Mr Andrew Deyi Saibu, the West Africa Regional Coordinator for the Next Generation Indoor Residual (NgenIRS) Project has appealed to African governments and the private sector to commit more resources to support in the Indoor Residual Spraying (IRS) project.
This, he said would help to control and eliminate malaria.
Mr Saibu was speaking to the GNA on the sidelines of the PMI/Abt 2017 Indoor Residual Spraying campaign launch in Karaga at the weekend where it was announced that over 300,000 rooms in seven districts in the Northern Region were to be sprayed against malaria.
He said the last 15 years had seen progress towards the control and elimination of malaria and that it required the joint efforts of governments and the private sector to commit more resources to compliment efforts of donor and development partners to ensure total elimination of the disease, which could help reduce infant and maternal mortality.
He said Vector control by use of both Long Lasting Insecticide Treated bed Nets (LLINs) and Indoor Residual Spraying (IRS) have been a cornerstone of malaria control and responsible for the majority of the significant reduction of malaria cases and deaths.
“However, these gains are threatened by rapid development and spread of resistance to insecticides. Mosquito resistance to pyrethroid insecticides, the only products approved to treat bed nets, is widespread in malaria-endemic countries”, he said.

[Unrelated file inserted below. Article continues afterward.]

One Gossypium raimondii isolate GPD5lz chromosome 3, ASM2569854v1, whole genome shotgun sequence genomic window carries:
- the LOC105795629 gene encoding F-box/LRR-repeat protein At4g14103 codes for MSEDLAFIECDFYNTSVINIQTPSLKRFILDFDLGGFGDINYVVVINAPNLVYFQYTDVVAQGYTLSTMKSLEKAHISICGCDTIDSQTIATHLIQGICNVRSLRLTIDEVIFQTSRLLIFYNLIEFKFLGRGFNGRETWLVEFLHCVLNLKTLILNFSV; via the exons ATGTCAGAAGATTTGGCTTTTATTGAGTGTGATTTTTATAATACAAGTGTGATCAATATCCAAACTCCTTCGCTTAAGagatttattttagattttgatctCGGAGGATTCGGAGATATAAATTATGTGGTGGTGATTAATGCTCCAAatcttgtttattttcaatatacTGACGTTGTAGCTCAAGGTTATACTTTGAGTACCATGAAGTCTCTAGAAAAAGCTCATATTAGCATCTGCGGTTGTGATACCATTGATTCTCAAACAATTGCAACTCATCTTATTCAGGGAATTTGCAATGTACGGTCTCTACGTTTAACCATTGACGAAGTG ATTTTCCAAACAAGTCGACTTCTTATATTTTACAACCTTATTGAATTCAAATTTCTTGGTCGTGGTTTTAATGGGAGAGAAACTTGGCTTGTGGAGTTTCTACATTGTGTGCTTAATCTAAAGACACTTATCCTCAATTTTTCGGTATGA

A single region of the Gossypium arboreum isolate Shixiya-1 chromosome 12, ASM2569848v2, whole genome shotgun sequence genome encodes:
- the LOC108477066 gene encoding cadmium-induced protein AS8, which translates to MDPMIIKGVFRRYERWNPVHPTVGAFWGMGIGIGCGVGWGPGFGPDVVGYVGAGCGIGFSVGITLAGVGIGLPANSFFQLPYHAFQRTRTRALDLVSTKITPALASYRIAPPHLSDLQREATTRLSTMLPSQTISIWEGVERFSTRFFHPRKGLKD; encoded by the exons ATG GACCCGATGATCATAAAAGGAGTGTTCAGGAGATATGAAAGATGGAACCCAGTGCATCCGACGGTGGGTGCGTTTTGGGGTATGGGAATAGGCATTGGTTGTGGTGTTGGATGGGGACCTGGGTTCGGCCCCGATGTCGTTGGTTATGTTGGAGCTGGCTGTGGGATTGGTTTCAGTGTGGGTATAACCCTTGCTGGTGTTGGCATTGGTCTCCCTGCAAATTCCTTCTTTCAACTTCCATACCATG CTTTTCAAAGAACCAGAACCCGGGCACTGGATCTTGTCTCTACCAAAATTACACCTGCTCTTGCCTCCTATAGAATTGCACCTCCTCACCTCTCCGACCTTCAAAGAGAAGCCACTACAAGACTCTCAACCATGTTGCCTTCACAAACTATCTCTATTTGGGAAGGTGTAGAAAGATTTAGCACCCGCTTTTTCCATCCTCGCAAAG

Mr Saibu said to maintain protection from transmission and preserve the efficacy of the current pyrethroid-based LLINs, insecticide resistance management (IRM) using effective non-pyrethroid mosquito control interventions was urgently needed.
“Recently, new long lasting non-pyrethroid insecticide formulations (referred to in this project as Third Generation IRS products 3GIRS) have been developed and approved for use”, and that early experience indicated that this new class of insecticides could be highly effective in reducing malaria transmission, but coverage of IRS in Africa had fallen 40 per cent in the past four years.
He explained that, “This is because there is only one 3GIRS product on the market and it is considerably more expensive than previous insecticides for IRS, forcing control programmes to limit coverage or abandon IRS altogether”.
He said as a result of these gaps identified, the Innovation Vector Control Consortium (IVCC) designed the Next Generation Indoor Residual Spraying (NgenIRS) project with its partners with funding from UNITAID NgenIRS for a four (4) year project (2016- 2019), which is led by IVCC.
He said over two million vulnerable people would be supported during the IRS campaign for Ghana and assured that the NgenIRS would continue to provide co-payment to all the IRS Districts in Ghana being supported by Global Fund /NMCP and the PMI /Abt Associate projects.
He said Ghana was one of the twelve (12) beneficiary countries of the NgenIRS project in Africa and that the main objectives of the NgenIRS were to increase the size of the market by introducing co-payment to increase the number of countries using 3GIRS products and increasing the scale at which they do so.
It also introduced an improved system for forecasting of demand for 3GIRS products and under write that forecast in return for price reductions and to accelerate the development of alternate products from the high quality supplier base among others.
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